Still, after all the discussion, some users are likely to be disappointed to find GNOME has replaced fallback mode with something whose default is no better for users. Instead of drawing users back to GNOME, GNOME Classic as installed is more likely to continue sending users to Linux Mint’s Mate or Cinnamon, both of which provide a much better experience.
On the Desktop
The best thing users can do is bypass GNOME Classic altogether and go directly to GNOME 3 proper. If its changes are less dramatic than GNOME Classic’s, they are also more clearly improvements.
To start, GNOME 3.8 is more connected than early releases. Perhaps in answer to Ubuntu Unity’s support for Ubuntu One’s cloud storage, GNOME now supports the use of OpenCloud. Similarly, virtual machines now have built-in USB support, which means they can use external devices. In addition, they can exchange information with the host operating system via the clipboard.
In addition, desktop search has been improved in a number of ways. Users can now search within applications, including, for example, personal contacts within address books. A further enhancement is keyword search, which allows users to search by concept rather than file or application name. For example, search for “graphics” on the overview, and the results include Image Viewer, xdiagnose, LibreOffice Draw and the settings panel of Wacom Tablets. Together, these tools make navigating the desktop in GNOME 3.8 just a little easier than it is in earlier releases.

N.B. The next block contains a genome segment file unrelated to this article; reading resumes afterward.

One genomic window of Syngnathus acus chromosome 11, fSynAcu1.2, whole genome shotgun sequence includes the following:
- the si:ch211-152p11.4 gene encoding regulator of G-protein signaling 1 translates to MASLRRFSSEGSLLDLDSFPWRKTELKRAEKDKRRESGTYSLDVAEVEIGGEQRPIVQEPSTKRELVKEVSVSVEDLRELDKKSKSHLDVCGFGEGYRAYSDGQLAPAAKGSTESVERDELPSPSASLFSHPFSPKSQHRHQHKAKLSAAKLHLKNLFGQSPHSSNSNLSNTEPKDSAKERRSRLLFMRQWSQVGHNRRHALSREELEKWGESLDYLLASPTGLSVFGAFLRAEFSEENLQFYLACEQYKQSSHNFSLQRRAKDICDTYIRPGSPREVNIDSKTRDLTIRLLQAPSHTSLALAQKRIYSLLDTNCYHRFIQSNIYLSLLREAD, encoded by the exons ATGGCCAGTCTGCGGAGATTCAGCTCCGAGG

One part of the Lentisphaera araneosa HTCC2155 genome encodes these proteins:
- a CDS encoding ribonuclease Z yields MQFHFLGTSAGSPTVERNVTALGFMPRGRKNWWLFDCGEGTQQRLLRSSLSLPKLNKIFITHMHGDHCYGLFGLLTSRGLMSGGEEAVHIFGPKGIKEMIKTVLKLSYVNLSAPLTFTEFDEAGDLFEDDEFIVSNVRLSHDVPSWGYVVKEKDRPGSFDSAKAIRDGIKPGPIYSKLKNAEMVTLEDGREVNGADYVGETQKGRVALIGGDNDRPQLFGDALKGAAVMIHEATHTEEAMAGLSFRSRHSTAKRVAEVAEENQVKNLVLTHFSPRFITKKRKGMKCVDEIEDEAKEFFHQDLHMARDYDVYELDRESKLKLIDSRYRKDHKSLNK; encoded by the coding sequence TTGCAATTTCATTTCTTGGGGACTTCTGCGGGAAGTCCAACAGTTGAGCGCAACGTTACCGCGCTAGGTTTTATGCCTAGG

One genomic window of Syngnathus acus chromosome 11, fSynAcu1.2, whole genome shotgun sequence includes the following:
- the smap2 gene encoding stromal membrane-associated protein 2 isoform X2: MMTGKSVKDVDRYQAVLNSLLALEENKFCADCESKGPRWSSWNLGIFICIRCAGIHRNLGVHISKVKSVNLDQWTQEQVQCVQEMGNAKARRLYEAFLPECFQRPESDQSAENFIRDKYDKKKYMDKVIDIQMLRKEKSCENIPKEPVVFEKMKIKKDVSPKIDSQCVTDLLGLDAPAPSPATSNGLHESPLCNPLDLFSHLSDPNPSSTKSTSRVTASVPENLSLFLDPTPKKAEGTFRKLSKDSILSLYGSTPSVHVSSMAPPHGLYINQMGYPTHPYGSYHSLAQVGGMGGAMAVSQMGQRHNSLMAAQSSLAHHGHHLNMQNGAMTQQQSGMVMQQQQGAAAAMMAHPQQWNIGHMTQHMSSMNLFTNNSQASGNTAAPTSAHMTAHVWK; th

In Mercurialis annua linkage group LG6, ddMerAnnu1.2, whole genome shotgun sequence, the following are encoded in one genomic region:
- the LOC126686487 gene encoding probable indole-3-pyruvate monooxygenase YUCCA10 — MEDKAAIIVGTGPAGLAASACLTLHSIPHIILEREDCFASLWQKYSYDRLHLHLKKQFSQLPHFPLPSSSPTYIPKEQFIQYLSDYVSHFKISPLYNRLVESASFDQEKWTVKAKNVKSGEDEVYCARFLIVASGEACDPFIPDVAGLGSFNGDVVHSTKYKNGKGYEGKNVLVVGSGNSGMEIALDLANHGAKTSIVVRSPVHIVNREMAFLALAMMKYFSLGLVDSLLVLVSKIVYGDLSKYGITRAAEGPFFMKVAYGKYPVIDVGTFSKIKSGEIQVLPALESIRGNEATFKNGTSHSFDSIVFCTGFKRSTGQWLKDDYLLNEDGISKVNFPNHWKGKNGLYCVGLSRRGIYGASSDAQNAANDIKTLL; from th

The release also addresses documentation. The help function features prominent pages entitled “Introduction to GNOME,” “Start applications,” and “Useful keyboard shortcuts.” Below this introductory selection is a link to “Logout,” “power off” and “switch users,” along with half a dozen different categories of tasks. Following these links leads to tightly task-organized information that I can only criticize because it was not available or else not as well-organized in earlier releases.
GNOME 3 is still tweaking its Settings dialog, but the 3.8 release takes the process a few steps further. The layout of the top-level dialog has a few micro-changes, such as the replacement of a Back icon more suitable for a mobile device with a left-pointing arrow, while the layout of sub-dialogs, such as Power and Network, have been rearranged to conform to the emerging GNOME 3 design standards.
These standards make for a very spare screen with toggle switches for activating or deactivating options and only three or four options in each window. The look is generally pleasing, but fails to make clear that there is usually another dialog with additional options. Also, toggles and their captions are at opposite ends of lines that are long enough that at times it can be hard to tell which caption accompanies which toggle.